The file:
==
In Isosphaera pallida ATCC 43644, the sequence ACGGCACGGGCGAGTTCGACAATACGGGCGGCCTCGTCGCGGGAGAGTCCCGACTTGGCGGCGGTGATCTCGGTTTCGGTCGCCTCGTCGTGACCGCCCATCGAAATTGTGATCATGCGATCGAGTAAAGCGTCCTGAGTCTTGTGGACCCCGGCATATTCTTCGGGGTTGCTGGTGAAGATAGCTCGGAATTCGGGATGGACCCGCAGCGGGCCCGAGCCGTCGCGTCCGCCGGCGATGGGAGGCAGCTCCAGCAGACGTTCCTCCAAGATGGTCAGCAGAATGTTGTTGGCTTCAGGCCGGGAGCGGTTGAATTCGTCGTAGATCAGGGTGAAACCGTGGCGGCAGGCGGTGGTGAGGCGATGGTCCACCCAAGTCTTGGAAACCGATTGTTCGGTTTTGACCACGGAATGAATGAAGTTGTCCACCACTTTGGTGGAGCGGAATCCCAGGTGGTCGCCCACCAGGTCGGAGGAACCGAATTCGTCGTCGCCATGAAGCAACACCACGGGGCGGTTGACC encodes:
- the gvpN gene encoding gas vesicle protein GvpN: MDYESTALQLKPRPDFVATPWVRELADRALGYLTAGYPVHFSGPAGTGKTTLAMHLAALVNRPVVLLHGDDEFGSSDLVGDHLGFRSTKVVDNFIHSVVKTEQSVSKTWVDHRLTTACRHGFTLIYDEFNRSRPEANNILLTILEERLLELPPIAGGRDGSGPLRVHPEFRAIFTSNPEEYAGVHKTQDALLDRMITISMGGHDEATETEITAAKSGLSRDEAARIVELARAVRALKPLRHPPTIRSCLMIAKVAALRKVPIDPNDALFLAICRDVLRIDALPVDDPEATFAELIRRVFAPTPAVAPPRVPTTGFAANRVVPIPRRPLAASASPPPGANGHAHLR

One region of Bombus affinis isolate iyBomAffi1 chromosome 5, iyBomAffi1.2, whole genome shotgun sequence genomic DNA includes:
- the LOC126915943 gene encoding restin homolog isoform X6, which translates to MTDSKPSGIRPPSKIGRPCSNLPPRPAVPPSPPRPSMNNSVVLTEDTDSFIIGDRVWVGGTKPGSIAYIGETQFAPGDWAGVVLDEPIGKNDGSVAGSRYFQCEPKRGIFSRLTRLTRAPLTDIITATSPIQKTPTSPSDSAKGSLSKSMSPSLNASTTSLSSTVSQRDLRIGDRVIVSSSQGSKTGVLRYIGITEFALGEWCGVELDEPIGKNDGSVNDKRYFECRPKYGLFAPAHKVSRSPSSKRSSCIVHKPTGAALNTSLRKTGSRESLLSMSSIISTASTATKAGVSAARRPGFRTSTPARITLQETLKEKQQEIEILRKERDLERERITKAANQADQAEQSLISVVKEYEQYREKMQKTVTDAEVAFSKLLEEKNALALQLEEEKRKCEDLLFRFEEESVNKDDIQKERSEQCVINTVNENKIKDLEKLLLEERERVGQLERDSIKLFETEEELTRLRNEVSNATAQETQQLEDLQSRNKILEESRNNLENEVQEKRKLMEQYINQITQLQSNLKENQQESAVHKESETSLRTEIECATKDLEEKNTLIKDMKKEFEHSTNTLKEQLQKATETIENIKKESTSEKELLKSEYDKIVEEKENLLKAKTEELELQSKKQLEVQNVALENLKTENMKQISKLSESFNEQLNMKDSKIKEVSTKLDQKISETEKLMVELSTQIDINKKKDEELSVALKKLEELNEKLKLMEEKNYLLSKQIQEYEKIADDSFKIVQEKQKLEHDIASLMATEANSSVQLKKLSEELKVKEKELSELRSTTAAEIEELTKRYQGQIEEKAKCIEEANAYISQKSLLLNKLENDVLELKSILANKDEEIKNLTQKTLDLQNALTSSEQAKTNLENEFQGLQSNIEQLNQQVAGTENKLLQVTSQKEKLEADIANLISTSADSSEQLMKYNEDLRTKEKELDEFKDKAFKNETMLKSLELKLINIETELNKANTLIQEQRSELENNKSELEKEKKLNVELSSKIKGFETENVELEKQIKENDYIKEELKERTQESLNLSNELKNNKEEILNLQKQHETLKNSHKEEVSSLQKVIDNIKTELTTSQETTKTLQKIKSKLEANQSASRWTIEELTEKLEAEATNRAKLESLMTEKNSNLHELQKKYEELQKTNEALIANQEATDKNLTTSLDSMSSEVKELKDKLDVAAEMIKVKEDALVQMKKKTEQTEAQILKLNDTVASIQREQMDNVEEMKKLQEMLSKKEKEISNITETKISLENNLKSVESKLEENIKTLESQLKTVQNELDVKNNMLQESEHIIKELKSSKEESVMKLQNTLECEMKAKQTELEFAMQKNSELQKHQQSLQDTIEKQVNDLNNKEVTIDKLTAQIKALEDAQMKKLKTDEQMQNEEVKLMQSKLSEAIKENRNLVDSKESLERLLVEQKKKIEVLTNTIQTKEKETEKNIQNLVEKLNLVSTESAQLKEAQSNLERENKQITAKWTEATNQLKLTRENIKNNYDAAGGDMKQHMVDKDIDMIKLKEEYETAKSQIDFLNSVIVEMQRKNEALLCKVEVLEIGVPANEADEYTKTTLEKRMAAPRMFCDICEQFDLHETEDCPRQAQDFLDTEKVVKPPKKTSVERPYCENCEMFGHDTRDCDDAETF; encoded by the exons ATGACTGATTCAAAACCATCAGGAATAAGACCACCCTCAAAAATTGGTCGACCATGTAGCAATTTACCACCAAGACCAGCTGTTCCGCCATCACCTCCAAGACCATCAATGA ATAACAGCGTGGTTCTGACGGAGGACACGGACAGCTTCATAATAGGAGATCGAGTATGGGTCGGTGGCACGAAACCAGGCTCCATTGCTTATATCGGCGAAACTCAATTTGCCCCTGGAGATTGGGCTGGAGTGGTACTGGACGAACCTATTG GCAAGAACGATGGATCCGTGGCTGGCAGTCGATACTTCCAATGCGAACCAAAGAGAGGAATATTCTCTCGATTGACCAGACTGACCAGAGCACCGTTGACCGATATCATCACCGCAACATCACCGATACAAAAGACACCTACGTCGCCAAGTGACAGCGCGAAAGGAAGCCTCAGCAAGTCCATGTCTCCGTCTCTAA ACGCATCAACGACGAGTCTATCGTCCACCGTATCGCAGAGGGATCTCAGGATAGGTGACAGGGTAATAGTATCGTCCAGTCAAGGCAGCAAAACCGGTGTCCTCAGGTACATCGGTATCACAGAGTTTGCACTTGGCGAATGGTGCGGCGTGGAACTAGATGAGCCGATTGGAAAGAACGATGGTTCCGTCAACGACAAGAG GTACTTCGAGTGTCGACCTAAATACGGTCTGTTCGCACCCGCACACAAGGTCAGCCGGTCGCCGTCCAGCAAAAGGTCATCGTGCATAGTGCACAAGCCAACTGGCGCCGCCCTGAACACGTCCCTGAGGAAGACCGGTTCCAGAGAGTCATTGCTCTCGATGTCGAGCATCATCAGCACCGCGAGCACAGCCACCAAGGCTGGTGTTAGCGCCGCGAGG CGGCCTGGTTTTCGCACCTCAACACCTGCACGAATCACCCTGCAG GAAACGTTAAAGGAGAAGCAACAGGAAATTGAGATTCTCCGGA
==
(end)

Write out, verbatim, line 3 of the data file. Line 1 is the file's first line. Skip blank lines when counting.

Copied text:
One region of Bombus affinis isolate iyBomAffi1 chromosome 5, iyBomAffi1.2, whole genome shotgun sequence genomic DNA includes: